At the teach-in, speakers explained how genetic engineering brings profits to corporations while threatening the health of people and the environment. It does nothing to end hunger or malnutrition since there is already more than enough food to feed the world's population.
Activists from GE Free LA along with more than a dozen other organizations (including Sierra Club, Action Resource Center, Greenpeace, Food First/Institute for Food & Development Policy, Organic Consumers Association, Pesticide Action Network, EDGE, Community Alliance with Family Farmers, and the Occidental College Community Food Security Project) called on the democratic convention delegates to include a platform plank to ban genetically engineered food until full testing by independent scientists has been conducted. They also called on legislators to enact policies that will help build a more just and sustainable food system that puts people and the environment first.
The teach-in was followed by a march to nearby Trader Joe's where the marchers called on Trader Joe's to stop waiting for the federal government to enact labeling laws. They demanded that Trader Joe's stop selling genetically engineered food in their stores. Trader Joe's is owned by the Albrecht family, the fifth wealthiest family in the world. The Albrecht family also owns the Aldi Stores, a huge European chain which has committed to go GE Free. Protesters asked, if they are GE Free in Europe, why not in the US?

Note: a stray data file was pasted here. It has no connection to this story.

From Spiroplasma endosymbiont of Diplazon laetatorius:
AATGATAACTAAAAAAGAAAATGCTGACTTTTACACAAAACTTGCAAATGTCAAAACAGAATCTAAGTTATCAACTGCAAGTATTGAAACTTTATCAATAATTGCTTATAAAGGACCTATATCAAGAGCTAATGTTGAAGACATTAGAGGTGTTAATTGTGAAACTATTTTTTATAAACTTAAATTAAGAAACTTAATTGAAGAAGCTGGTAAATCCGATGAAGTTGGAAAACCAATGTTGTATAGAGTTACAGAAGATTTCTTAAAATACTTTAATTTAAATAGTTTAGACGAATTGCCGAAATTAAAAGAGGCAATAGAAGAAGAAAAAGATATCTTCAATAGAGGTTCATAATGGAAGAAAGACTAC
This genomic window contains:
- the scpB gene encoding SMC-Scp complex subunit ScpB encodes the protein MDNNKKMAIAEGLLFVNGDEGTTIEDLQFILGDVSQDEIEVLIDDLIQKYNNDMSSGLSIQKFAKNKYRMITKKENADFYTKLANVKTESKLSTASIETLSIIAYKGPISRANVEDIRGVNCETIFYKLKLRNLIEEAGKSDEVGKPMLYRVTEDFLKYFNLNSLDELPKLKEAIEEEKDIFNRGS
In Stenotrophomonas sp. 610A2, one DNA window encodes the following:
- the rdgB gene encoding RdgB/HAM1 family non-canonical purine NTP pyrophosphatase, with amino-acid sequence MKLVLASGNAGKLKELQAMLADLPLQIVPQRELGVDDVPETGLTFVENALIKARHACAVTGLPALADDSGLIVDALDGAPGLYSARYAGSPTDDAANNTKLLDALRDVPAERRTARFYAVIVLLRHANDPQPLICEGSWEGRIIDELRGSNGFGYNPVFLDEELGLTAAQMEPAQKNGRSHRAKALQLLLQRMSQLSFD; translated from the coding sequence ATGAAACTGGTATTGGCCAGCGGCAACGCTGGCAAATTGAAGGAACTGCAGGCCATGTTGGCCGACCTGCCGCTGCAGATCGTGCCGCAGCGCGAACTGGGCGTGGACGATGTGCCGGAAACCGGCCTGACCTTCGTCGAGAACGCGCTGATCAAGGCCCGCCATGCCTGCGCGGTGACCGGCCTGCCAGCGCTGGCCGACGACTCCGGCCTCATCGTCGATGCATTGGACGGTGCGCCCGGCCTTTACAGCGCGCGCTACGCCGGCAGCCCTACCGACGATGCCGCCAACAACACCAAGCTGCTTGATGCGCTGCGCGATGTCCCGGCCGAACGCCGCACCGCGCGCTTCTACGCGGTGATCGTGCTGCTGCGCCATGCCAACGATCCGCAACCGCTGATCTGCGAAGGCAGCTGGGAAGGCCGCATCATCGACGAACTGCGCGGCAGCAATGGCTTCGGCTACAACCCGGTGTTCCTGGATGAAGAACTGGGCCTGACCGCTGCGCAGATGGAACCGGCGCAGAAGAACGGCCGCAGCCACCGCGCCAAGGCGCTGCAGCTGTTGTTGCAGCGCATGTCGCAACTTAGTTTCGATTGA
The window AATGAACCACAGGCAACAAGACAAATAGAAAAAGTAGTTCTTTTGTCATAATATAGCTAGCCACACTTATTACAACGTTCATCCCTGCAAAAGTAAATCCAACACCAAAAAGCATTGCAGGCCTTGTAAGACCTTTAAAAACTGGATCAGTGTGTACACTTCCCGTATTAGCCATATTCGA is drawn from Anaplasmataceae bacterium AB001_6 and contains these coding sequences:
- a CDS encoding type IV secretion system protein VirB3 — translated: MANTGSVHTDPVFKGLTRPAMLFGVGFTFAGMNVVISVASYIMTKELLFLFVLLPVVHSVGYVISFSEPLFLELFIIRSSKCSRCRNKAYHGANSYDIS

Hundreds of postcards from concerned consumers were delivered to the store manager to let the company know that people don't want to eat genetically engineered food. The store manager said that he was not allowed to speak to the issue of why TJs sells GE food since those issues are dealt with at the headquarters. About 100 demonstrators passed out over 1,000 flyers to pedestrians along Melrose and La Brea and to Trader Joe's shoppers, educating thousands of people through the action.
This photo on the web site is from the march: